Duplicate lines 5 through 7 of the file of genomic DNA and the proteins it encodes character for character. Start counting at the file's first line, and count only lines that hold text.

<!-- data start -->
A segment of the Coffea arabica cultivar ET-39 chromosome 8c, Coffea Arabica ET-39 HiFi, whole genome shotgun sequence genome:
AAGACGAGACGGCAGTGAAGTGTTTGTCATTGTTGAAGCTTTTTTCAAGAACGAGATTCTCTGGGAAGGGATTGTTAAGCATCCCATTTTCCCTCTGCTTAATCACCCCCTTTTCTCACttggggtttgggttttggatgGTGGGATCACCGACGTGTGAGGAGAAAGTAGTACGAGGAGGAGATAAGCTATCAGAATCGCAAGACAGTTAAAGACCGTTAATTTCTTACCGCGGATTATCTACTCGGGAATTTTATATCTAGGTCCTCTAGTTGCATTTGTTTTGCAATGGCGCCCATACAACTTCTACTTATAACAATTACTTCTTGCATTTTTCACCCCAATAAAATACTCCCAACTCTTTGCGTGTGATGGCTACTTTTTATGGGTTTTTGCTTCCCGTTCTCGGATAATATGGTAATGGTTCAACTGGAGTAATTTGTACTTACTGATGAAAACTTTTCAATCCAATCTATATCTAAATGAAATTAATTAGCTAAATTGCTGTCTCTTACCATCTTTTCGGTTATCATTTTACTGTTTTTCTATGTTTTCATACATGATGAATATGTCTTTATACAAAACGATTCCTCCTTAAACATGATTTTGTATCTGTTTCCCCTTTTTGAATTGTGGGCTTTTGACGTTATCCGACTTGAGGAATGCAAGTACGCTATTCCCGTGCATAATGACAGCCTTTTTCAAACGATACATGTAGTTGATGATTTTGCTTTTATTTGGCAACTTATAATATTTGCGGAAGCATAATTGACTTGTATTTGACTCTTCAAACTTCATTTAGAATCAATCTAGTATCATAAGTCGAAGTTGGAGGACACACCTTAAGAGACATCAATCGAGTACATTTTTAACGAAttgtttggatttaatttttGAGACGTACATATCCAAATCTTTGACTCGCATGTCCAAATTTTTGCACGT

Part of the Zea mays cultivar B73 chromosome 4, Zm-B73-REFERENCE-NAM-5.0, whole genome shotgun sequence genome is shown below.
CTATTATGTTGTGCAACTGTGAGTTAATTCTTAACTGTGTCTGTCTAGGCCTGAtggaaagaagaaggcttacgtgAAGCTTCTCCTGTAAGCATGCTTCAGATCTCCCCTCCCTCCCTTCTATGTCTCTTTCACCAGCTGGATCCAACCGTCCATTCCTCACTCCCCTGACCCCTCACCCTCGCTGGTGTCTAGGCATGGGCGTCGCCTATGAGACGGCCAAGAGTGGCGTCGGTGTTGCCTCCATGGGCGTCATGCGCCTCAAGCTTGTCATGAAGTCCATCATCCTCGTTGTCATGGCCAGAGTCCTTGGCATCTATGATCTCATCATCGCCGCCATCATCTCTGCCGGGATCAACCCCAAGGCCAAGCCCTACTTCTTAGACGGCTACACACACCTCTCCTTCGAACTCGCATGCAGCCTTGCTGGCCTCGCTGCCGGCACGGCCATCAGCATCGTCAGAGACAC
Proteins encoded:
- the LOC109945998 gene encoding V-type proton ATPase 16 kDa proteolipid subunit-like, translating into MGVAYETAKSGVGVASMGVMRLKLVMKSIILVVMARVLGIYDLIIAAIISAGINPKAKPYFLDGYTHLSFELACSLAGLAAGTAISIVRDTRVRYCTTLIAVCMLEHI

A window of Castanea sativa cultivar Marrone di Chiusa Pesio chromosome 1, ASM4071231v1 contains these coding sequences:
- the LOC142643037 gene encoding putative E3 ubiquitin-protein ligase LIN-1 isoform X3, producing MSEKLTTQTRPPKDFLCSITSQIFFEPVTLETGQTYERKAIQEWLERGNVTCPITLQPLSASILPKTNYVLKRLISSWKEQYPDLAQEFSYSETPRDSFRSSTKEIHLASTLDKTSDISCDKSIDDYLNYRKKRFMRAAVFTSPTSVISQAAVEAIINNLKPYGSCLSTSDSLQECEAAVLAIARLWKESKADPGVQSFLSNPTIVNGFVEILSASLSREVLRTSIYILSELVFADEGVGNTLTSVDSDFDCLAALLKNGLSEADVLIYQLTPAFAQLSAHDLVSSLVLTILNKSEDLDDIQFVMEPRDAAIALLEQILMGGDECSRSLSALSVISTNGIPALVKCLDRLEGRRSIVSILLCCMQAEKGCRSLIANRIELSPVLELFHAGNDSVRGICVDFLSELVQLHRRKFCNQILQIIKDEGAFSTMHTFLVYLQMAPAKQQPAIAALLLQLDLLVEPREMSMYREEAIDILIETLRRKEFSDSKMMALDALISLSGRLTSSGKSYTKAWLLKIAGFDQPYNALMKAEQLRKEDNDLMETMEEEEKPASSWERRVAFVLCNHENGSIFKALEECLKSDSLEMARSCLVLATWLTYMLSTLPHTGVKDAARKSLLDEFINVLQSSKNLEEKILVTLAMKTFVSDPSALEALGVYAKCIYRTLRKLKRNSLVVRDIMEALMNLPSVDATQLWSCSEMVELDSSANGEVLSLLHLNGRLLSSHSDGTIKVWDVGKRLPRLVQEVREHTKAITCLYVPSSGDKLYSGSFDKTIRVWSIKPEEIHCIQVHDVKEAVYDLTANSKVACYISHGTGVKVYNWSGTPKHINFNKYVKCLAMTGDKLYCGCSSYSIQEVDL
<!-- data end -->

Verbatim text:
Proteins encoded:
- the LOC109945998 gene encoding V-type proton ATPase 16 kDa proteolipid subunit-like, translating into MGVAYETAKSGVGVASMGVMRLKLVMKSIILVVMARVLGIYDLIIAAIISAGINPKAKPYFLDGYTHLSFELACSLAGLAAGTAISIVRDTRVRYCTTLIAVCMLEHI

A window of Castanea sativa cultivar Marrone di Chiusa Pesio chromosome 1, ASM4071231v1 contains these coding sequences: